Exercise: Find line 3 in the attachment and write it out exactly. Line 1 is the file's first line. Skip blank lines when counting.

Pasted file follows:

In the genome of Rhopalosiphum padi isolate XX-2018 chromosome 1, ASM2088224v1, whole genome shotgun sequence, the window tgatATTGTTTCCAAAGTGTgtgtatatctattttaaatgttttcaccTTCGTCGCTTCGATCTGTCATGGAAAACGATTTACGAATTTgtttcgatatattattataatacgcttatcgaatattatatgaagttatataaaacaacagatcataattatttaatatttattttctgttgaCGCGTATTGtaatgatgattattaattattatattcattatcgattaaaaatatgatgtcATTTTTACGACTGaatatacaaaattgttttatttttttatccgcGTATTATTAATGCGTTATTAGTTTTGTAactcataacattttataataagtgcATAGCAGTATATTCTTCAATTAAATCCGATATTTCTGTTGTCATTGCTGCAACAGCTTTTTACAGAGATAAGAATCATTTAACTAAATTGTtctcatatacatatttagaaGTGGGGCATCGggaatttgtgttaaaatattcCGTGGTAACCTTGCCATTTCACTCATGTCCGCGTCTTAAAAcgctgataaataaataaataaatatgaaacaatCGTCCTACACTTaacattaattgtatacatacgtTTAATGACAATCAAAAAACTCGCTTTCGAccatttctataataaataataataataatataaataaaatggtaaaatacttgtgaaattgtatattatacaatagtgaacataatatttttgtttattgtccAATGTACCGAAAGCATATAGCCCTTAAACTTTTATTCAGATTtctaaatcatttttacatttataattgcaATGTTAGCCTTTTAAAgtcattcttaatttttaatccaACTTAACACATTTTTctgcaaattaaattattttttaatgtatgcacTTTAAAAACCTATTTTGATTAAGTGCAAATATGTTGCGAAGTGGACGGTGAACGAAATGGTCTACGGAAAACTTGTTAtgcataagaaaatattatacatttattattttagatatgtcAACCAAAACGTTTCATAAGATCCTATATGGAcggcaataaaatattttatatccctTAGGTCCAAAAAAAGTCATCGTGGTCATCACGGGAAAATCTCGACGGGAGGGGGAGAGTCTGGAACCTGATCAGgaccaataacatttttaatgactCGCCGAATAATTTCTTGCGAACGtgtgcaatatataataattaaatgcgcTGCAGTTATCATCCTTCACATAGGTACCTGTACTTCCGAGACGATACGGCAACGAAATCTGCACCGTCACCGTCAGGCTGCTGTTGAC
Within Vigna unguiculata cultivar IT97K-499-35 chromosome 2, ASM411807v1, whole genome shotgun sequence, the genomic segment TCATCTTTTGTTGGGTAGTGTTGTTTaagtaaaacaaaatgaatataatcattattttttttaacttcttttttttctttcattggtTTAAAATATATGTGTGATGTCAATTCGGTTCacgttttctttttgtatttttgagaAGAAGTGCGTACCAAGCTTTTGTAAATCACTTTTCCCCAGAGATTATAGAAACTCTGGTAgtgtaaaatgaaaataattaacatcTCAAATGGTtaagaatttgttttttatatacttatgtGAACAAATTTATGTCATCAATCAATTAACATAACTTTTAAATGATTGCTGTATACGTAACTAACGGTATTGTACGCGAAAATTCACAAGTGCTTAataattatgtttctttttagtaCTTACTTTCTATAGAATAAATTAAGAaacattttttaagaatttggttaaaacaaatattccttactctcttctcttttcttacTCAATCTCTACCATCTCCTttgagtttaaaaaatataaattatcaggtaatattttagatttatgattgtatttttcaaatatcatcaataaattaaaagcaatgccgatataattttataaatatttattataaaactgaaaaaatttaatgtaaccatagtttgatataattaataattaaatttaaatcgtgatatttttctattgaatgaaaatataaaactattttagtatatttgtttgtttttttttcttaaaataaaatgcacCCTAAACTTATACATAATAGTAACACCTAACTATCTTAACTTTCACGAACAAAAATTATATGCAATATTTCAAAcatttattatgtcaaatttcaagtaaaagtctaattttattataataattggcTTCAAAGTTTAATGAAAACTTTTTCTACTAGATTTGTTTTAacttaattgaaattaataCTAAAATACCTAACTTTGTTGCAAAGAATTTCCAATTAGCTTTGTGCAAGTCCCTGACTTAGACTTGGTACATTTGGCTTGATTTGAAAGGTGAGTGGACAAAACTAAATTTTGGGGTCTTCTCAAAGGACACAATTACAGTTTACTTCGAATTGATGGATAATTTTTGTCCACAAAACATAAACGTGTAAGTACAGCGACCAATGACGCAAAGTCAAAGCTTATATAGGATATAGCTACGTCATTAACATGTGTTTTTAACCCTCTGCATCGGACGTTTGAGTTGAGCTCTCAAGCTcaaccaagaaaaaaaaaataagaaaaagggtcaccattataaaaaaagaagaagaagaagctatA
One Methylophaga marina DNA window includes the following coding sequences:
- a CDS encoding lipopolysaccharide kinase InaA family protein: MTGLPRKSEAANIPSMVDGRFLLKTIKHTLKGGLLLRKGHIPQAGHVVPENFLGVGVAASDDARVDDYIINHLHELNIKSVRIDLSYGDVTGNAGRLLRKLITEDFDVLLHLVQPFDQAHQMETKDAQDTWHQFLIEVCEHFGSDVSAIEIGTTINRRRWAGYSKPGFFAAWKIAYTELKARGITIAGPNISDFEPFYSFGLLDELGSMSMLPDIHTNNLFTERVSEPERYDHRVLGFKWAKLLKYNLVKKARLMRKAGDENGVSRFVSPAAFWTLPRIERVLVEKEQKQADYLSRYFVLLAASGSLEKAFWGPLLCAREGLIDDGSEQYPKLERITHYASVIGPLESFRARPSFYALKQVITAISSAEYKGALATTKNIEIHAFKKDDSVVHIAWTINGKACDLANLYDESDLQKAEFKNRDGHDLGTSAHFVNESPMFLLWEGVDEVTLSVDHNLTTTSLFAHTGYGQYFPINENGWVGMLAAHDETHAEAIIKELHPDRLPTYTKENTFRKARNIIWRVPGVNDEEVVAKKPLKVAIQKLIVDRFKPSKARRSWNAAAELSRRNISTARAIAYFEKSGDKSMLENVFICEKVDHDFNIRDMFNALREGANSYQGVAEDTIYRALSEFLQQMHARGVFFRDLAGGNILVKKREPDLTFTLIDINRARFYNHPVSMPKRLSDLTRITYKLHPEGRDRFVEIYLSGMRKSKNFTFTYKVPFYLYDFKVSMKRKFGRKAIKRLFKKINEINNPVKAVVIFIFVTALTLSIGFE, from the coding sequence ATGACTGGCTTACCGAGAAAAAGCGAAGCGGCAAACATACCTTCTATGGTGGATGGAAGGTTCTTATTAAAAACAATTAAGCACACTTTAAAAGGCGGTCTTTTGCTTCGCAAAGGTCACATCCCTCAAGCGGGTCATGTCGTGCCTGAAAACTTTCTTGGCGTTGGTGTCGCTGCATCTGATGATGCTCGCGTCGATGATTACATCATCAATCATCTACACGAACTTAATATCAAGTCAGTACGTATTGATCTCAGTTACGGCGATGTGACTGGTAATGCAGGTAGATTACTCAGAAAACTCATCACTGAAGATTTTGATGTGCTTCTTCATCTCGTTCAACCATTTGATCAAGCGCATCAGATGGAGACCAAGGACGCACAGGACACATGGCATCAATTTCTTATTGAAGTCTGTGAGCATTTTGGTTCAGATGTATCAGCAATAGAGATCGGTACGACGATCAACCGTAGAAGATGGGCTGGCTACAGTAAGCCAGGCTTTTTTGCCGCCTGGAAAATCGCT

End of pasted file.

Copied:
One Methylophaga marina DNA window includes the following coding sequences: